Is the Indispensability Argument Dispensable?

Theoria 77 (2):139-158 (2011)
Abstract
When the indispensability argument for mathematical entities (IA) is spelled out, it would appear confirmational holism is needed for the argument to work. It has been argued that confirmational holism is a dispensable premise in the argument if a construal of naturalism, according to which it is denied that we can take different epistemic attitudes towards different parts of our scientific theories, is adopted. I argue that the suggested variety of naturalism will only appeal to a limited number of philosophers. I then suggest that if we allow for some degree of separation between different component parts of theories, IA can be formulated as an argument aimed at more than a limited number of philosophers, but in implementing this strategy the notion of indispensability needs spelling out. The best way of spelling out indispensability is in terms of theory contribution, but doing so requires adopting inference to the best explanation (IBE). IBE is however sufficient for establishing the conclusion that IA is supposed to establish. Thus, IA is a redundant argument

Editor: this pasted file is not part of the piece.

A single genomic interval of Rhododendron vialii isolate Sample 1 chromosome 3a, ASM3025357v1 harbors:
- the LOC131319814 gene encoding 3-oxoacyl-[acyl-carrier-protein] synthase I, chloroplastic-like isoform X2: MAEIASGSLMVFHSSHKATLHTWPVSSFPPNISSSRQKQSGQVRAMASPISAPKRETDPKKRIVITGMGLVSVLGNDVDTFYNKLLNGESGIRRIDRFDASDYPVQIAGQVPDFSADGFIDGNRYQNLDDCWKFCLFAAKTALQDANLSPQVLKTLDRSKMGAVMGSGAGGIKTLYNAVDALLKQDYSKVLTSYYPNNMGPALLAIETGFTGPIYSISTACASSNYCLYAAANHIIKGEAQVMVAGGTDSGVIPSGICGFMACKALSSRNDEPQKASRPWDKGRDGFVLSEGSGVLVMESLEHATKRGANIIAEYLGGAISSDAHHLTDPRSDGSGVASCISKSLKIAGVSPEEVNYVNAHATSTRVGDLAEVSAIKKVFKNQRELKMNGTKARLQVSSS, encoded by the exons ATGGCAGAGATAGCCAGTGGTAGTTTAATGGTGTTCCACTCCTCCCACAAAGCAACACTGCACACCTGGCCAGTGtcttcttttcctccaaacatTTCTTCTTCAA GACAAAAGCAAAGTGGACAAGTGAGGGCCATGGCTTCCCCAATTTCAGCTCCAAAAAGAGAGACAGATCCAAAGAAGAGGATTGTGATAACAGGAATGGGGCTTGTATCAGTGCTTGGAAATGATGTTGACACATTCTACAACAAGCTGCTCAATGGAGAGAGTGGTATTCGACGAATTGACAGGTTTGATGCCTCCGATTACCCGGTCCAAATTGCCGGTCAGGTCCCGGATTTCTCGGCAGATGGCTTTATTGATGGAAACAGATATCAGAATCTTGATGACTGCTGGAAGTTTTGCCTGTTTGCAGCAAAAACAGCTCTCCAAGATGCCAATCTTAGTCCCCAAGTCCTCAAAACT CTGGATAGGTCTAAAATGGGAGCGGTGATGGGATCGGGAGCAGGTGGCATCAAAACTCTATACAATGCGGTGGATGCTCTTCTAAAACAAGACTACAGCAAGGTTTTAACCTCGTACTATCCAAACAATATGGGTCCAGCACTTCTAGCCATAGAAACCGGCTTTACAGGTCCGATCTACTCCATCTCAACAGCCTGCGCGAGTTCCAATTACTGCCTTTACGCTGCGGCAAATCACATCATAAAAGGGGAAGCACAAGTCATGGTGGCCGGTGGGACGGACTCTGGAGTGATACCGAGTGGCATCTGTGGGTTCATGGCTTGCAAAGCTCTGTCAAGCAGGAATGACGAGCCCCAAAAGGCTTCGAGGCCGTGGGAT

Keywords scientific realism  explanatory virtues  indispensability argument for mathematical realism  naturalism  inference to the best explanation
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References found in this work BETA
Alan Baker (2009). Mathematical Explanation in Science. British Journal for the Philosophy of Science 60 (3):611-633.
Anjan Chakravartty (1998). Semirealism. Studies in History and Philosophy of Science Part A 29 (3):391-408.

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Citations of this work BETA
Jacob Busch (2011). Indispensability and Holism. Journal for General Philosophy of Science 42 (1):47-59.
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